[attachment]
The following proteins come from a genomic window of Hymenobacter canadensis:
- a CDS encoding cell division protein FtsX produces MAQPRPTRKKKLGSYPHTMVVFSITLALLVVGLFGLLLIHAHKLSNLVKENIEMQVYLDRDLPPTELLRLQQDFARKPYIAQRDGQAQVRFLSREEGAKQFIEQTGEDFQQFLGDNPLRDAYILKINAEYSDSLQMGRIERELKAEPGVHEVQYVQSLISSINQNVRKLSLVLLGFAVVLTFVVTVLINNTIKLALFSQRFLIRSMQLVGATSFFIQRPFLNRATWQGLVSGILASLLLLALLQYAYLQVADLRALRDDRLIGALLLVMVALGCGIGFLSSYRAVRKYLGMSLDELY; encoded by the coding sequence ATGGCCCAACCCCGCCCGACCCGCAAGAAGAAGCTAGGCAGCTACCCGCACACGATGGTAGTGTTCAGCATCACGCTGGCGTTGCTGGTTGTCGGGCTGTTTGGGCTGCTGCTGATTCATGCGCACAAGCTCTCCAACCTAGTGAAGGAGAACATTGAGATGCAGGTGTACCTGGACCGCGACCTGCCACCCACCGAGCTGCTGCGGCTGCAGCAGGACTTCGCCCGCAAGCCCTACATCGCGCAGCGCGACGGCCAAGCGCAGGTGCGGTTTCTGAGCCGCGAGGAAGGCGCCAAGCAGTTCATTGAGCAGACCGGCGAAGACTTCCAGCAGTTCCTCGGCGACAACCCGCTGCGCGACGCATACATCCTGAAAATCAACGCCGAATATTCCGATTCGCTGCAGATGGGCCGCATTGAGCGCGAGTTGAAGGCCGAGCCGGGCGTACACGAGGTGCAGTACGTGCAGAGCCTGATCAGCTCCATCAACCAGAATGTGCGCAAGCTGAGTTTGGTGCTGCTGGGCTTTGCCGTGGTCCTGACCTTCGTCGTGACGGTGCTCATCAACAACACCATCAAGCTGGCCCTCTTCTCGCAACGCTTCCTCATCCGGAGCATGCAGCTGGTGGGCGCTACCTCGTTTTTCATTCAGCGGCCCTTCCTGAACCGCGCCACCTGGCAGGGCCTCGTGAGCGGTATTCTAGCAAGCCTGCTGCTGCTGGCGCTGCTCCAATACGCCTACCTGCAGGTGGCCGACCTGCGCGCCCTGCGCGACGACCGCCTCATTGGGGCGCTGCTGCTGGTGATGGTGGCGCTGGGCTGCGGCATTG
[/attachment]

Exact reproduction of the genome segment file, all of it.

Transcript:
The following proteins come from a genomic window of Hymenobacter canadensis:
- a CDS encoding cell division protein FtsX produces MAQPRPTRKKKLGSYPHTMVVFSITLALLVVGLFGLLLIHAHKLSNLVKENIEMQVYLDRDLPPTELLRLQQDFARKPYIAQRDGQAQVRFLSREEGAKQFIEQTGEDFQQFLGDNPLRDAYILKINAEYSDSLQMGRIERELKAEPGVHEVQYVQSLISSINQNVRKLSLVLLGFAVVLTFVVTVLINNTIKLALFSQRFLIRSMQLVGATSFFIQRPFLNRATWQGLVSGILASLLLLALLQYAYLQVADLRALRDDRLIGALLLVMVALGCGIGFLSSYRAVRKYLGMSLDELY; encoded by the coding sequence ATGGCCCAACCCCGCCCGACCCGCAAGAAGAAGCTAGGCAGCTACCCGCACACGATGGTAGTGTTCAGCATCACGCTGGCGTTGCTGGTTGTCGGGCTGTTTGGGCTGCTGCTGATTCATGCGCACAAGCTCTCCAACCTAGTGAAGGAGAACATTGAGATGCAGGTGTACCTGGACCGCGACCTGCCACCCACCGAGCTGCTGCGGCTGCAGCAGGACTTCGCCCGCAAGCCCTACATCGCGCAGCGCGACGGCCAAGCGCAGGTGCGGTTTCTGAGCCGCGAGGAAGGCGCCAAGCAGTTCATTGAGCAGACCGGCGAAGACTTCCAGCAGTTCCTCGGCGACAACCCGCTGCGCGACGCATACATCCTGAAAATCAACGCCGAATATTCCGATTCGCTGCAGATGGGCCGCATTGAGCGCGAGTTGAAGGCCGAGCCGGGCGTACACGAGGTGCAGTACGTGCAGAGCCTGATCAGCTCCATCAACCAGAATGTGCGCAAGCTGAGTTTGGTGCTGCTGGGCTTTGCCGTGGTCCTGACCTTCGTCGTGACGGTGCTCATCAACAACACCATCAAGCTGGCCCTCTTCTCGCAACGCTTCCTCATCCGGAGCATGCAGCTGGTGGGCGCTACCTCGTTTTTCATTCAGCGGCCCTTCCTGAACCGCGCCACCTGGCAGGGCCTCGTGAGCGGTATTCTAGCAAGCCTGCTGCTGCTGGCGCTGCTCCAATACGCCTACCTGCAGGTGGCCGACCTGCGCGCCCTGCGCGACGACCGCCTCATTGGGGCGCTGCTGCTGGTGATGGTGGCGCTGGGCTGCGGCATTG